"False Friend" By: Andrew Grant

Nov 27, 2017

“False Friend”

Author: Andrew Grant   

Publisher: Ballantine Books

Pages: 282

Price: $27.00 (Hardcover)

“False Friend” is the second in the Detective Cooper Devereaux series. In what seems an unlikely coincidence, the author Andrew Grant was born and raised in Birmingham, England, and worked in British theatre and Information Technology before turning to fiction. A literary conference took him to Birmingham, Alabama, inspiring him to set his Devereaux novels there. These gritty novels are urban rather than agrarian, set in Birmingham but barely southern. In “False Friends” the action moves to City Hall, Sloss Furnace, and out to Homewood, but it could just as well have been set in Detroit. There are place settings but very little of the flavor of Birmingham; it is used like a stage set. Likewise, there is no particular use of language, dialect, foodways, race or religion that grounds this novel in the American South. This is not necessarily a bad thing, but it is so.

In the first novel, “False Positive,” we become acquainted with the mostly unlikeable Detective Devereaux. He has had a tough life, was orphaned early, or so it seems, and raised in unpleasant foster homes from which he ran away often.

As a young man, Devereaux was, essentially, a gangster, but managed, through luck and the help of some very understanding police officers, to get into the Birmingham Police Academy and is now a successful, if unconventional and violent, detective.

Also, Devereaux had managed to tuck away a “giant heap of cash” he mostly stole from crooks, and then invested.

We are told, perhaps to make us feel warmer towards him, that he has donated a portion of his stash to charities, but there are no details. Devereaux owns a deluxe penthouse in the downtown City Federal Building and drives a sapphire blue Porsche he races around Birmingham at 90 mph. When people notice how he lives, on a cop’s salary, they think he is dirty, but he isn’t—at least not any more.

Recently reunited with his partner, Alexandra, and their seven-year-old daughter, Nicole, he spends so little time with them that domestic happiness continues to elude him.

Restless, manic, irritable, Devereaux is hard to please. He takes Alexandra to a performance of “Les Misérables” but winds up miserable himself. He thinks: “This Valjean guy and his cronies wanted to go beyond some barricades? OK. But weren’t they the ones who’d built the barricades? Why pick that spot if they wanted to go past? Why not build the barricades farther away? And why stand around singing about their own lack of planning skills? What was the point in that?”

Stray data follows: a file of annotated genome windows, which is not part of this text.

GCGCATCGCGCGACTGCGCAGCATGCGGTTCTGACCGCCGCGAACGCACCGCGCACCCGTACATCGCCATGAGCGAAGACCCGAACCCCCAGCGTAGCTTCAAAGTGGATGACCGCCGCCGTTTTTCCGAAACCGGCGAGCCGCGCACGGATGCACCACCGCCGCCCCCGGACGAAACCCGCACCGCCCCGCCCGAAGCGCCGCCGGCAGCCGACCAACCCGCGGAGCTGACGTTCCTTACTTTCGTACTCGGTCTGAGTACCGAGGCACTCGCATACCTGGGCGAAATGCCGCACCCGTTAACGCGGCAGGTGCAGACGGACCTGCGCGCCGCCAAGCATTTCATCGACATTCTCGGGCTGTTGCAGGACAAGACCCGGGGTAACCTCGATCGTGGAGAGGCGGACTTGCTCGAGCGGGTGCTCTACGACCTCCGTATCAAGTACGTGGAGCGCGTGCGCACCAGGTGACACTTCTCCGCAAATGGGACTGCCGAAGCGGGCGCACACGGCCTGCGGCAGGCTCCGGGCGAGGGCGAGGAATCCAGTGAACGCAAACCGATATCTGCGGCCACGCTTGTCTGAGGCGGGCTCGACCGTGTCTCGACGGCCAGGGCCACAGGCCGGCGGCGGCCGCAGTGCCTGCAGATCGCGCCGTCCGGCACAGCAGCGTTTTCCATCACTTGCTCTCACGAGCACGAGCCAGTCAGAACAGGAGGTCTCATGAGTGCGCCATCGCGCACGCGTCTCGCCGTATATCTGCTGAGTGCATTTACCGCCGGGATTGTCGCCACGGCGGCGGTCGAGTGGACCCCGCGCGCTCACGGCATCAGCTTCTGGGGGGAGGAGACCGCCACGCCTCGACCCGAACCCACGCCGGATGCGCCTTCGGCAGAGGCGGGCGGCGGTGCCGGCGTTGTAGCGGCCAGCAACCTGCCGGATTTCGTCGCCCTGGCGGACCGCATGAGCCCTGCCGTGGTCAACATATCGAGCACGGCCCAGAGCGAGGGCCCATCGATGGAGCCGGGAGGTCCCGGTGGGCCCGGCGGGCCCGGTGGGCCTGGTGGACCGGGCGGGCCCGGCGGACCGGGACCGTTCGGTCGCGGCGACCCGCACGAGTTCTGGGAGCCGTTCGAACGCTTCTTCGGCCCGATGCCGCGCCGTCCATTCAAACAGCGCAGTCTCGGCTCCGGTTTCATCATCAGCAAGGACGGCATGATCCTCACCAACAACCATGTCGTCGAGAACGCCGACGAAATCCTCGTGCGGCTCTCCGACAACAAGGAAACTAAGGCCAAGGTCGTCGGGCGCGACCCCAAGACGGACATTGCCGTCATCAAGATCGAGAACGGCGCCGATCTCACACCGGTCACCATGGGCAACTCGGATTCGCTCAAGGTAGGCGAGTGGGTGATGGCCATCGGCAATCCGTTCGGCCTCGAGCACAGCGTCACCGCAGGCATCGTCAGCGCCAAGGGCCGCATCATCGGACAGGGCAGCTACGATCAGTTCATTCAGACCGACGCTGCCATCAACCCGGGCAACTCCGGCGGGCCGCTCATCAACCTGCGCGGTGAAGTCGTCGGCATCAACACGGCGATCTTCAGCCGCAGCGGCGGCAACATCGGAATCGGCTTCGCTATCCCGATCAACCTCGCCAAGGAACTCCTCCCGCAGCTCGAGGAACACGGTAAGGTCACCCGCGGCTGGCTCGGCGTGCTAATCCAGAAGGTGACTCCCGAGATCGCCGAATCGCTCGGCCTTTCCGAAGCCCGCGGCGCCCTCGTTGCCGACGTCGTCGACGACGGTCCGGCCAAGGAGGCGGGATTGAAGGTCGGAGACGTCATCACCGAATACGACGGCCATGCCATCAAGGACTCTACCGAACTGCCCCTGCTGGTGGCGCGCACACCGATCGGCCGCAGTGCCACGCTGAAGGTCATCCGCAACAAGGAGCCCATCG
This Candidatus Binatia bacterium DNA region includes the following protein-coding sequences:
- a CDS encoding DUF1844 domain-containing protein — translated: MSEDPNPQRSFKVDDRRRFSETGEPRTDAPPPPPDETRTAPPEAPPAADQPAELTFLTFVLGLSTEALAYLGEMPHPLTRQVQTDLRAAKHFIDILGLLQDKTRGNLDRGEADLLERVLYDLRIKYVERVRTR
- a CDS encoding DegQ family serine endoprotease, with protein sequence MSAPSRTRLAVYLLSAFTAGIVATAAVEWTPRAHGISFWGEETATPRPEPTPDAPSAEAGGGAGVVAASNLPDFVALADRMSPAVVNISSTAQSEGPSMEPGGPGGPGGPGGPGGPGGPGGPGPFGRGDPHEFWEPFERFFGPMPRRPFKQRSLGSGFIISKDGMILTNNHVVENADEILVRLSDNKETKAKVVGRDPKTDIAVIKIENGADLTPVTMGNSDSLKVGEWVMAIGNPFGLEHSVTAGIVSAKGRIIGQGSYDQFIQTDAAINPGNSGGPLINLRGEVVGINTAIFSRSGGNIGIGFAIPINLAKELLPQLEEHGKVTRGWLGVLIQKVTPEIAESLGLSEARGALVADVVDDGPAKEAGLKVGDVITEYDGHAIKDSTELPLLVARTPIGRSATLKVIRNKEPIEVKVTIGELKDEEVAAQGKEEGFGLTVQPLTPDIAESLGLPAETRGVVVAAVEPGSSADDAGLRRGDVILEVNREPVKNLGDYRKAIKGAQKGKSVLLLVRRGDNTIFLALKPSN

Likewise he believes the redecorated Alabama Theatre is grotesque. “The red and green octagons decorating the underneath of the long sweeping arches reminded him of an octopus’s tentacles, reaching round to grab him. And the broad illuminated dome set into the gilded ceiling made him feel like a flying saucer was hovering overhead, waiting to spirit him away. Or perhaps that was just wishful thinking.”

Escape from the theatre comes in the form of a call about an arson at Jones Valley High School. No one is hurt, but the public is seriously rattled when a second school, Inglenook School, is torched.

A task force is set up with the fire department investigators and the FBI. Who would set fire to schools? There is nothing to steal, no insurance payoff to hope for. Needless to say, Devereaux is always rogue, not a team player.

Devereaux, we learn, had been an unhappy student at these schools and believes, based on his experiences, the fires were set to obtain some kind of revenge.

As Grant introduces his characters, shifting from one to another in very short chapters, the reader feels something quite different from what one feels, say, in a novel by Agatha Christie. Looking at the suspects in a Christie, I usually think none of these—the colonel, the parson, the maiden aunt—is sick enough to have done the crime. In “False Friend,” several characters are sufficiently bent to draw attention to themselves.

Devereaux’s wife, an exhausted attorney, is perpetually unhappy, distraught, and drinks two bottles of wine a night, and his daughter, Nicole, who throws “spectacular tantrums,” garrotes her Barbie dolls and stabs them in the abdomen.

Diane McKinzie, local reporter, feels her career and journalism generally is doomed. She hurts herself, is hooked on vodka and pills, and her 15-year-old son, Daniel, is a nasty piece of work who believes he is a genius in the category of Einstein or Oppenheimer, his heroes. He is contemptuous of what he sees as his inferior teachers.

We meet a couple of Devereaux’s classmates from high school and they are strange, damaged people with axes to grind.

The action turns from unexplained arson to serial killings, cadaver mutilation and psychotic ceremonies involving absorbing power from the dead.

Some readers find Grant’s novels fast-paced, racy. Others think them chaotic, manic in their plot turns.

One thing is sure: Grant holds nothing back.

Don Noble is host of the Alabama Public Television literary interview show “Bookmark with Don Noble.” His most recent book is Belles’ Letters 2, a collection of short fiction by Alabama women.